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Hitbodedut or hisbodedus (Hebrew: הִתְבּוֹדְדוּת, lit. "seclusion, solitariness, solitude";[1] Tiberian: hīṯbōḏăḏūṯ [hiθboːˈðaðuːuθ],[2] Ashkenazi: hīsboydedēs/hīsboydedūs or hīsbōdedūs, Sephardi: hitbōdedūt) refers to practices of self-secluded Jewish meditation. The term was popularized by Rebbe Nachman of Breslov (1772–1810) to refer to an unstructured, spontaneous and individualized form of prayer and meditation through which one would establish a close, personal relationship with God and ultimately see the Divinity inherent in all being.[3]


Secluded meditation practices were encouraged by many medieval rabbis, such as Abraham Maimonides, Abraham Abulafia, Joseph Gikatilla, Moses de Leon, Moses Cordovero, Isaac Luria, and Chaim Vital.[4] The founder of Hasidism, the Baal Shem Tov, encouraged his close disciples to find deveikus through hitbodedut and by meditating on the kabbalistic unifications (yichudim) of Isaac Luria.[5]

Rebbe Nachman of Breslov also wrote extensively about these practices and claimed that they were practiced by the forefathers of JudaismAbraham/Avraham, Isaac/Yitzchak, Jacob/Yaakov, Moses/Moshe, David, the prophets, and their students—as well as the Torah leaders of each generation.[6]

Rebbe Nachman's Method[edit]

Breslover Hasid practicing hitbodedut in the Jerusalem Forest. Hitbodedut can be performed indoors or amidst nature, and alternatively at night.

The method involves talking to God in an intimate, informal manner while secluded in a private setting such as a closed room or a private outdoor setting.

The Rebbe Nachman of Breslov used to teach that one should spend a lot of time in solitude every day: during these moments, which would later turn into semi-prophetic or ecstatic experiences for the knowledge of God and the truth of the Torah, the devout Jew has more opportunities for Teshuvah, due to innovations in the knowledge of the Torah itself, in addition to being a specific meditative modality for personal prayers and being able to trust God as you would with a friend.[a]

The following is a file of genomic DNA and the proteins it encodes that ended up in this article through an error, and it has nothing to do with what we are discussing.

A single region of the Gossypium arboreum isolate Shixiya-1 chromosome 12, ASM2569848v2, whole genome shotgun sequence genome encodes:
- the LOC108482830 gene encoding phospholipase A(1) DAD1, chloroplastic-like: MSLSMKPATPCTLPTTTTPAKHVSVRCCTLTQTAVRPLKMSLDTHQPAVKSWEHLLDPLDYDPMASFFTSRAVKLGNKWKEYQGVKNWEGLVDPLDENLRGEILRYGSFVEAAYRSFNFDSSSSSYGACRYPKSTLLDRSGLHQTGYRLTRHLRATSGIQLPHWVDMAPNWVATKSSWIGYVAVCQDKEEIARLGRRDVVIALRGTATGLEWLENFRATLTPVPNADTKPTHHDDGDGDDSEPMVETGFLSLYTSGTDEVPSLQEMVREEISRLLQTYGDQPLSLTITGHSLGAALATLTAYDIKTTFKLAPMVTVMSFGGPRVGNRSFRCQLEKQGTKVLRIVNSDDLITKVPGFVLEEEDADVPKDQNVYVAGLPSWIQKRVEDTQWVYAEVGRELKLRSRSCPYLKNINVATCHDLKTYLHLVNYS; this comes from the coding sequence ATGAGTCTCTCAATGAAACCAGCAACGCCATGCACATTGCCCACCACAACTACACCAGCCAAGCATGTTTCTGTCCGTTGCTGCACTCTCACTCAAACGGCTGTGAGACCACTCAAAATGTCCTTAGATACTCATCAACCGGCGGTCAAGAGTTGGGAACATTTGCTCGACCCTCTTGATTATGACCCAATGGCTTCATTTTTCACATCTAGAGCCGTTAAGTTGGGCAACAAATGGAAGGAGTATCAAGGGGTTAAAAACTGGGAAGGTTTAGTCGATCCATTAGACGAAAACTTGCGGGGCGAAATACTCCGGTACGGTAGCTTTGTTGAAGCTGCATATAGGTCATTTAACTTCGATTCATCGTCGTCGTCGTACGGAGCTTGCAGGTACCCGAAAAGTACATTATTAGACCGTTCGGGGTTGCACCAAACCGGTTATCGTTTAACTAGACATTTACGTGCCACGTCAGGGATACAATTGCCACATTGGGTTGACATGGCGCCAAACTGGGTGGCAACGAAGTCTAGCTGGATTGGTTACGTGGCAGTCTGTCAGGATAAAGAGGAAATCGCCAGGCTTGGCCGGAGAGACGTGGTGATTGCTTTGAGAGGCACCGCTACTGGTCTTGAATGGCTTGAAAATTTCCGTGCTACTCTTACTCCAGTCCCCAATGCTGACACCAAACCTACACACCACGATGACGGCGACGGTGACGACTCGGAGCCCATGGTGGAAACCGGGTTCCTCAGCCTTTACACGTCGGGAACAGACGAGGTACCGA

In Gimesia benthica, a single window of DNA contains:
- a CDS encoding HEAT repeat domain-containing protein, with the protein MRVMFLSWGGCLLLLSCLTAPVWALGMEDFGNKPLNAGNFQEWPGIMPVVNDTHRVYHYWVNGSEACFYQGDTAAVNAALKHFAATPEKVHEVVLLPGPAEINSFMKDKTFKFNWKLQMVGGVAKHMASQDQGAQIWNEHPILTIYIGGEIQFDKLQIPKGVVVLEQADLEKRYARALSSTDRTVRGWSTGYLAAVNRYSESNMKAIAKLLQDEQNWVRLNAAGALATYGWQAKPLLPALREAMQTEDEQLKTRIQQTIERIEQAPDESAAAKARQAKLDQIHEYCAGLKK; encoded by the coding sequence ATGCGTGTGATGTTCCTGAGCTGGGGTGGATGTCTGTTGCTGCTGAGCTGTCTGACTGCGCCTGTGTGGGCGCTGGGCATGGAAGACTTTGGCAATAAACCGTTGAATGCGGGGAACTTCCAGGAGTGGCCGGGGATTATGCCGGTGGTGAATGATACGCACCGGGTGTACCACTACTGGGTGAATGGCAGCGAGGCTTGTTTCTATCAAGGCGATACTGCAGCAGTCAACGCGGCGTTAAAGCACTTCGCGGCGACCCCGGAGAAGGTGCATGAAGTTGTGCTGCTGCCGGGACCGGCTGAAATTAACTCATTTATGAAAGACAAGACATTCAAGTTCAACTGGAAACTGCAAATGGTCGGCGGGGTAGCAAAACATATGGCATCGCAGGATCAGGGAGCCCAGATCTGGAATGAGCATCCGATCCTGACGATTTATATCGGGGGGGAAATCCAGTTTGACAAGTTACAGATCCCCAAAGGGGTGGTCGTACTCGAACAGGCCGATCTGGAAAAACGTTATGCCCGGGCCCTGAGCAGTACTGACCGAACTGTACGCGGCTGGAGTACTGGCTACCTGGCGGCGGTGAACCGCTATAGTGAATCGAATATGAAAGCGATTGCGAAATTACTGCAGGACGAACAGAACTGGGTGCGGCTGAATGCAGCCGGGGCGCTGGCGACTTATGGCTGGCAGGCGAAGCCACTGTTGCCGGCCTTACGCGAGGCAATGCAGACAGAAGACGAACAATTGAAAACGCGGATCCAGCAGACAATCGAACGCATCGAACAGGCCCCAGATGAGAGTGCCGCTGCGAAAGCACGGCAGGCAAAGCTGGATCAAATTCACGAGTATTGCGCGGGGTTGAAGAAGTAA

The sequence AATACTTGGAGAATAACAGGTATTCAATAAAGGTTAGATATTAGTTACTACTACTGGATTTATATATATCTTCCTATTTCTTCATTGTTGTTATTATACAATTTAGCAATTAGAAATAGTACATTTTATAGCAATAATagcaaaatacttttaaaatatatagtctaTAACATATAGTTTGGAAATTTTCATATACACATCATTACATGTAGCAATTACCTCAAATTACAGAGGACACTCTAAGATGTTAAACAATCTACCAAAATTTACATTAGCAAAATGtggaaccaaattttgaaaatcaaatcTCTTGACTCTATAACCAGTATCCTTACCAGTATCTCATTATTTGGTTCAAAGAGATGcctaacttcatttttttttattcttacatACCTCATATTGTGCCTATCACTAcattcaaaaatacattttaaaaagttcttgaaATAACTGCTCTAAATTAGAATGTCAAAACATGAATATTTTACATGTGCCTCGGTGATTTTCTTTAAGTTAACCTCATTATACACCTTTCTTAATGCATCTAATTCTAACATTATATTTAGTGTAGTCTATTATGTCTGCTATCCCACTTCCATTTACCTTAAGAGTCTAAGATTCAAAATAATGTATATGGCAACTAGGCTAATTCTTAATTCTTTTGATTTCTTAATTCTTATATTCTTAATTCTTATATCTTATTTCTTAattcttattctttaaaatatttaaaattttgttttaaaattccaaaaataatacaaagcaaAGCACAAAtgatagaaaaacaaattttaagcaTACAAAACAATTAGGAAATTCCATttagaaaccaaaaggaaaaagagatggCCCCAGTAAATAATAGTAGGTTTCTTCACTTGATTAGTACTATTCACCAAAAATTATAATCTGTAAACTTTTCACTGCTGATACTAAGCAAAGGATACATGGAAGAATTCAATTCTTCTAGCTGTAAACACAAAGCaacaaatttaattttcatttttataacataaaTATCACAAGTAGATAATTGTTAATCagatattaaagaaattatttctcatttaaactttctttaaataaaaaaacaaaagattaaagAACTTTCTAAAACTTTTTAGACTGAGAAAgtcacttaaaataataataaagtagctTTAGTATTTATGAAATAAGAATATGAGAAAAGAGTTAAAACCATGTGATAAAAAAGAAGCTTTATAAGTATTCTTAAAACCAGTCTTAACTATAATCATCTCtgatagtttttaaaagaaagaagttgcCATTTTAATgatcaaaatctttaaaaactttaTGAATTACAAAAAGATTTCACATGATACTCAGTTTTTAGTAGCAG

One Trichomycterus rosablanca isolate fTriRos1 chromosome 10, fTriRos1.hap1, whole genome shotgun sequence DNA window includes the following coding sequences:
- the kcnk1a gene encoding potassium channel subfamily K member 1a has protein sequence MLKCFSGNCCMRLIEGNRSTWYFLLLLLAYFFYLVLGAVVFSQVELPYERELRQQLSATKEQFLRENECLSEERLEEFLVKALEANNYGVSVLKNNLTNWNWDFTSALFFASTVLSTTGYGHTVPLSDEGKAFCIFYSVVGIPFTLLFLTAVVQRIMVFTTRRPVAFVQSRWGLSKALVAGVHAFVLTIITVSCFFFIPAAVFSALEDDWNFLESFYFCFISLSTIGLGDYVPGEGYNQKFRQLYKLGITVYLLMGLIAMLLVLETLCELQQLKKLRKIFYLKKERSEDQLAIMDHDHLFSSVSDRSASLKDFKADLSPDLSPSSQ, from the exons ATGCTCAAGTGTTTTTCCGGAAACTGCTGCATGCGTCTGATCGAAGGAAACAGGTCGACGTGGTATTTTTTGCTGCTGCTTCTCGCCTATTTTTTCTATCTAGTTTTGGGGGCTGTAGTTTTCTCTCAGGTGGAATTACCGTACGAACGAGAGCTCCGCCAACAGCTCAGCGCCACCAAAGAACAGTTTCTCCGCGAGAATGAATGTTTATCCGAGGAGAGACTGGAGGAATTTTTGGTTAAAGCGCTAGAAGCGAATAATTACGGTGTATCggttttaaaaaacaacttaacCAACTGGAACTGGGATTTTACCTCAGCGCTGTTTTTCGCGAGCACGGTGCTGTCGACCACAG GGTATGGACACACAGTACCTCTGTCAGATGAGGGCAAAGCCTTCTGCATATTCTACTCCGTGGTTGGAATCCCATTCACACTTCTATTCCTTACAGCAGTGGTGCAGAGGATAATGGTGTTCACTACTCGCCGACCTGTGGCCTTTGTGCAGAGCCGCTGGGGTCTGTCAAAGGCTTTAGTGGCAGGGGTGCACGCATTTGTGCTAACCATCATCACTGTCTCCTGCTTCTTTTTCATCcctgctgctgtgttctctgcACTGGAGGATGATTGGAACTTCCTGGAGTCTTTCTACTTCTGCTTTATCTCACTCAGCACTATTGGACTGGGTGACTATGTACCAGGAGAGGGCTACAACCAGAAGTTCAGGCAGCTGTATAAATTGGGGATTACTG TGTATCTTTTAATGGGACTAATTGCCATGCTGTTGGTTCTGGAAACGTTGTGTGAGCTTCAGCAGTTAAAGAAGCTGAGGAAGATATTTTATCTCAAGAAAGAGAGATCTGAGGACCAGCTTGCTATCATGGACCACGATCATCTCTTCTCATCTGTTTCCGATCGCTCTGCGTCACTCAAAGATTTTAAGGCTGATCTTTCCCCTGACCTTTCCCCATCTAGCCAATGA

Rebbe Nachman taught that the best place for hitbodedut is in the forests or fields. "When a person meditates in the fields, all the grasses join in his prayer and increase its effectiveness and power," he wrote.[7] He also suggested practicing hitbodedut in the middle of the night, when the desires and lusts of this world are at rest,[8] although doing it during the day is just as effective.

During a session of hitbodedut, the practitioner pours out his heart to God in his own language, describing all his thoughts, feelings, problems and frustrations.[b] Nothing was viewed by Rebbe Nachman as being too mundane for discussion, including business dealings, conflicting desires and everyday interactions. Even the inability to properly articulate what one wishes to say is viewed as a legitimate subject to discuss with God. One should also use the opportunity to examine his behavior and motivations, correcting the flaws and errors of the past while seeking the proper path for the future.

If one is absolutely unable to speak to God, then Rebbe Nachman advised saying one word with as much strength as possible. He taught that saying that word over and over again will eventually lead to a breakthrough; God will have compassion on the person and they will eventually be able to express themselves.[9]

Rebbe Nachman told his leading disciple, Reb Noson, that hitbodedut should be practiced in a simple, straightforward manner, as if he were conversing with a close friend.[10] He also advised:

"It is very good to pour out your thoughts before God like a child pleading before his father. God calls us His children, as it is written (Deuteronomy 14:1), "You are children to God." Therefore, it is good to express your thoughts and troubles to God like a child complaining and pestering his father."[11]

Silent meditation[edit]

Hitbodedut also lends itself to certain silent meditation techniques. One is the "silent scream," which Rebbe Nachman himself practiced. He described the silent scream as follows:

You can shout loudly in a "small still voice"… Anyone can do this. Just imagine the sound of such a scream in your mind. Depict the shout in your imagination exactly as it would sound. Keep this up until you are literally screaming with this soundless "small still voice."